June 21st, 2016
Episode 1205 of 1365 episodes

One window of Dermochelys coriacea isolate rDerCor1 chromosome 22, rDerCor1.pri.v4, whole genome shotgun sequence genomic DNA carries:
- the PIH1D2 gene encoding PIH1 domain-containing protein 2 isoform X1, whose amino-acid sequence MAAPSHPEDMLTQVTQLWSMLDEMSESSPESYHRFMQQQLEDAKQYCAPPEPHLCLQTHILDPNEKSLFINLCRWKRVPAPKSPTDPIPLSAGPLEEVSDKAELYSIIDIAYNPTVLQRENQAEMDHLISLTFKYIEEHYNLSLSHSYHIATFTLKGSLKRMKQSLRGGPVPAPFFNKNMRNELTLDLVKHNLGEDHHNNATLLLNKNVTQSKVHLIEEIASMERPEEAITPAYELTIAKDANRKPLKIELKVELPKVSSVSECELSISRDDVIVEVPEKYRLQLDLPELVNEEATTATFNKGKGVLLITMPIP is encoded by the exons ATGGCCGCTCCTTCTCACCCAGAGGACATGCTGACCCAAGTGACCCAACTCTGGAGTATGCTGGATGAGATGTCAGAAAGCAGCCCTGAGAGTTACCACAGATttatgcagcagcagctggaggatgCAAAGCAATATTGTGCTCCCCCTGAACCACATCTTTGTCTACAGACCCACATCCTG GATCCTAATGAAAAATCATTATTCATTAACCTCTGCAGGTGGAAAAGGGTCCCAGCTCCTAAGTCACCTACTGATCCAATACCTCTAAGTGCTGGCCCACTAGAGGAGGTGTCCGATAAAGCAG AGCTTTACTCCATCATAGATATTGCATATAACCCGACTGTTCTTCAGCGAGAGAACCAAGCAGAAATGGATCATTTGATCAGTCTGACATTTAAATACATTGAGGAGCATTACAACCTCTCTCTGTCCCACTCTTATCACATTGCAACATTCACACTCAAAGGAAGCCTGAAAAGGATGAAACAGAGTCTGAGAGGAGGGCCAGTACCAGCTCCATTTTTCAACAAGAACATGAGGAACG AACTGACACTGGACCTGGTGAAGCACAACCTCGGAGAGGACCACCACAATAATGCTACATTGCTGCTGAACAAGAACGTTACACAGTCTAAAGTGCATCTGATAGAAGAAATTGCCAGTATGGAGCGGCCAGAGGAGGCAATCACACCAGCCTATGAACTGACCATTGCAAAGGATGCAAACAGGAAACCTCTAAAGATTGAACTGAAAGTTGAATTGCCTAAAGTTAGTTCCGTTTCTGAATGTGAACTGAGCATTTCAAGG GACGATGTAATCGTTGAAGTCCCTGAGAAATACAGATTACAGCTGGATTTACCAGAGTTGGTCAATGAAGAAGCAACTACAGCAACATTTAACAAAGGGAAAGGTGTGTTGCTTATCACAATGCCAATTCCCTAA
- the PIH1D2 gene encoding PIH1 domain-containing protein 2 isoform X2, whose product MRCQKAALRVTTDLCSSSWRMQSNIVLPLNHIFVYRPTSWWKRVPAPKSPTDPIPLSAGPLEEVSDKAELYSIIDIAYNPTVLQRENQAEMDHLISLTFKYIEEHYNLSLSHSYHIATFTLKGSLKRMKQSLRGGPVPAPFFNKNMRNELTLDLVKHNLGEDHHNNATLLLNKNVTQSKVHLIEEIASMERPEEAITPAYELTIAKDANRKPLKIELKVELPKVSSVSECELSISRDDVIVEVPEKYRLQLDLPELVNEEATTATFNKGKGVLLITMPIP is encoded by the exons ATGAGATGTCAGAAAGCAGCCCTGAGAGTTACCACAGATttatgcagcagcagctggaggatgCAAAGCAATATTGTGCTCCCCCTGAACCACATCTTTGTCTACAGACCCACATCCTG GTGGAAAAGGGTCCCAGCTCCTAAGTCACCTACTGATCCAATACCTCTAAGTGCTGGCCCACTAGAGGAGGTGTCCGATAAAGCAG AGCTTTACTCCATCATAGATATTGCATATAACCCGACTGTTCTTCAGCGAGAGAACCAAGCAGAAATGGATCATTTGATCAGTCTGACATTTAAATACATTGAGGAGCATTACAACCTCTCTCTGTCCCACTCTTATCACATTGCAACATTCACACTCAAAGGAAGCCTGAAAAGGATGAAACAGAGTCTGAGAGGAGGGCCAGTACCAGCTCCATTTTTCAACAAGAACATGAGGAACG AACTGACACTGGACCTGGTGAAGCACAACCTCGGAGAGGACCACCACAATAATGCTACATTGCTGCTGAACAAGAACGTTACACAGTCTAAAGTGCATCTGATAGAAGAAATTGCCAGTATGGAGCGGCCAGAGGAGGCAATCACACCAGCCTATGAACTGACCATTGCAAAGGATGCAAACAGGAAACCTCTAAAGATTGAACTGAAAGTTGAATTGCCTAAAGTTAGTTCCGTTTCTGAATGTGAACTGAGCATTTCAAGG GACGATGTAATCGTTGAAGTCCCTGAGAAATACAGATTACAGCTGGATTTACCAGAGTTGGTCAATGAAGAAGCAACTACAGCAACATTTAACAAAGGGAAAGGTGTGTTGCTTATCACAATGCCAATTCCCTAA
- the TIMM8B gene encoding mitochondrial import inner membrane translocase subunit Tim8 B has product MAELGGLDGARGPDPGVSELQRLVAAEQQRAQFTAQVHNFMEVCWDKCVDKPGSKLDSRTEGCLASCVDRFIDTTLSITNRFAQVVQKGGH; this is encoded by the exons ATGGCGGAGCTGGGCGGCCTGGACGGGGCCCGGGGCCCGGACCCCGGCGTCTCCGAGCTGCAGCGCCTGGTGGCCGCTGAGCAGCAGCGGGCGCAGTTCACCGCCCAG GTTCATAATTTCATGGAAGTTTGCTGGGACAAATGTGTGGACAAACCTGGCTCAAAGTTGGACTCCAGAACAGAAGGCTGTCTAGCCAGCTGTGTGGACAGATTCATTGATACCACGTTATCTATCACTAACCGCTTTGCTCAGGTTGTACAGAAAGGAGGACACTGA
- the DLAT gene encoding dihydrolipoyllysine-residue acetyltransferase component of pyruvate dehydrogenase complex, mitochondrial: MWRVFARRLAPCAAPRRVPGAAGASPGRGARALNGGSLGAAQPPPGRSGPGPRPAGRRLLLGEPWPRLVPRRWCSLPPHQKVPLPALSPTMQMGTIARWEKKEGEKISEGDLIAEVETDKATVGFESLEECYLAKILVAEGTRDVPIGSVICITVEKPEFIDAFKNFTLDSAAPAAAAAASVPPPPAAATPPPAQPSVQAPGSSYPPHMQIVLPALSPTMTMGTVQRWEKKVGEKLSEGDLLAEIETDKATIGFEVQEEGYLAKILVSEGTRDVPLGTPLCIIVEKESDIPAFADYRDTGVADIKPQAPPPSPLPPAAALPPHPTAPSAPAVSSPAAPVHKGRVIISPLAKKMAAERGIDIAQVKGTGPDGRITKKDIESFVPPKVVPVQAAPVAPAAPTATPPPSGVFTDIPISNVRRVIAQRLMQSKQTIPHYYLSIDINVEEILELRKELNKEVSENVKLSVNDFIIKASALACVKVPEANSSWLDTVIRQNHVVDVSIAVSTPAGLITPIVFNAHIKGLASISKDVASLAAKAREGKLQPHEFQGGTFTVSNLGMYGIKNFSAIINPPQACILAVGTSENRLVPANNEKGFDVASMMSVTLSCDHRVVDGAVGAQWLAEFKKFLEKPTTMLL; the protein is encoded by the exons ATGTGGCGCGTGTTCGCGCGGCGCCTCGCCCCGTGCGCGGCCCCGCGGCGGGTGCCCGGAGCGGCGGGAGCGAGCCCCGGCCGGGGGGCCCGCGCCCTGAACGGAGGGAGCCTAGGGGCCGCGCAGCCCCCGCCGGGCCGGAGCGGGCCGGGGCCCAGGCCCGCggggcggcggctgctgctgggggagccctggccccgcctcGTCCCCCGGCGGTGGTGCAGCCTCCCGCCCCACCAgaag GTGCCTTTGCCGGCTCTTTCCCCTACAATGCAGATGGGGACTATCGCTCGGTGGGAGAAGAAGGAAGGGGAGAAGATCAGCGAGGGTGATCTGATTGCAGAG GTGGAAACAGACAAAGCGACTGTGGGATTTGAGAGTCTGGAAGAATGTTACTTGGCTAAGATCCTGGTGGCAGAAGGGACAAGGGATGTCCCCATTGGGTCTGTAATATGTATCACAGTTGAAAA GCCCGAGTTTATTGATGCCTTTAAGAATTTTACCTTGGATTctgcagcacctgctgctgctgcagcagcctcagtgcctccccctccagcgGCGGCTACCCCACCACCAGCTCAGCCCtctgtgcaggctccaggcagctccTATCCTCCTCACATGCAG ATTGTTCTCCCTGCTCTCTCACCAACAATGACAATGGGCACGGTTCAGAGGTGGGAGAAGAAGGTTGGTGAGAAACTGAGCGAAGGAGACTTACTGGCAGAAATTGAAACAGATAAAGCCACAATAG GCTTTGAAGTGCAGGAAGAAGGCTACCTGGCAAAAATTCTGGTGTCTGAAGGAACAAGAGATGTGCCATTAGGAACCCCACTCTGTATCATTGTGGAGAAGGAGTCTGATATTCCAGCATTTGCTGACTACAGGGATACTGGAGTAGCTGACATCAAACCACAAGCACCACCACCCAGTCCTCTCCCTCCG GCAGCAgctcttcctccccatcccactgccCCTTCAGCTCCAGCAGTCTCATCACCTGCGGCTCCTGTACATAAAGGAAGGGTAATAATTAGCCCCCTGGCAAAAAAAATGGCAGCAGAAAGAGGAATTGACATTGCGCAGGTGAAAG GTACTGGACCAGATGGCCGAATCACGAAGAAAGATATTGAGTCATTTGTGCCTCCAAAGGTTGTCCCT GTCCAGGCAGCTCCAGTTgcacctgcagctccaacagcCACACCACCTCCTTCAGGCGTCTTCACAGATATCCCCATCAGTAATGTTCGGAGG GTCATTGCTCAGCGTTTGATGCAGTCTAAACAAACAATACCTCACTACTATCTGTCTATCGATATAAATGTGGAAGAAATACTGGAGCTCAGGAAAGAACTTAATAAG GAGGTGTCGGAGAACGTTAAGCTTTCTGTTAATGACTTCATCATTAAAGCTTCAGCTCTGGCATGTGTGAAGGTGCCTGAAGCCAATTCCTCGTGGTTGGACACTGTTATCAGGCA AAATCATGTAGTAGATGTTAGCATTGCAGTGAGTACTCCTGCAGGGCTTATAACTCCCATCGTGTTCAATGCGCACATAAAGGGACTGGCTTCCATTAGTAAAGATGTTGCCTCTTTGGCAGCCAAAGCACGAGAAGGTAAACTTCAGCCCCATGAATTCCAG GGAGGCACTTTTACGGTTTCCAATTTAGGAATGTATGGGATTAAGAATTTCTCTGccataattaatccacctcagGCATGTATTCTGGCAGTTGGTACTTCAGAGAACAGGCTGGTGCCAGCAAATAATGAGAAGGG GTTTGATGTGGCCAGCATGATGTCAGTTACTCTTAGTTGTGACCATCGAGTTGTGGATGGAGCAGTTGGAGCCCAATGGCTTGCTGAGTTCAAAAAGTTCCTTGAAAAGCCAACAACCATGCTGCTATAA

Susan Sarandon stars as an interfering mother in The Meddler, with Rose Byrne as her long-suffering daughter. Critic Kate Muir reviews. The Meddler is released on 24 June, certificate 12A. Derby Museums acquires two Joseph Wright landscapes for its collection after bidding anonymously at a New York auction house. Executive Director Tony Butler explains why he thinks bold acquisitions are the way forward amid shrinking budgets in regional museums. Carys Bray, author of A Song for Issey Bradley, discusses her new novel The Museum of You, in which a 12-year-old girl creates a museum at home dedicated to her mother, who was killed in a road accident shortly after she was born. Painters' Paintings: From Freud to Van Dyck is a new exhibition exploring great paintings from the point of view of the artists who owned them. Inspired by Jean-Baptiste-Camille Corot's Italian Woman - left to the National Gallery in London by Lucian Freud following his death in 2011 - the exhibition includes over eighty works, spanning more than five hundred years, all once owned by celebrated painters, such as Van Dyck's Titian, Reynold's Rembrandt, and Matisse's Degas. Front Row sends critic William Feaver to find out what we learn. Painters' Paintings: From Freud to Van Dyck opens at the National Gallery in London on Thursday (23 June) and runs until 4 September. Having played many of Shakespeare's female leads, Michelle Terry takes on the role of Henry V at Regent's Park Open Theatre, directed by Robert Hastie. Front Row talks to both about the new production. Presenter: Kirsty Lang Producer: Elaine Lester.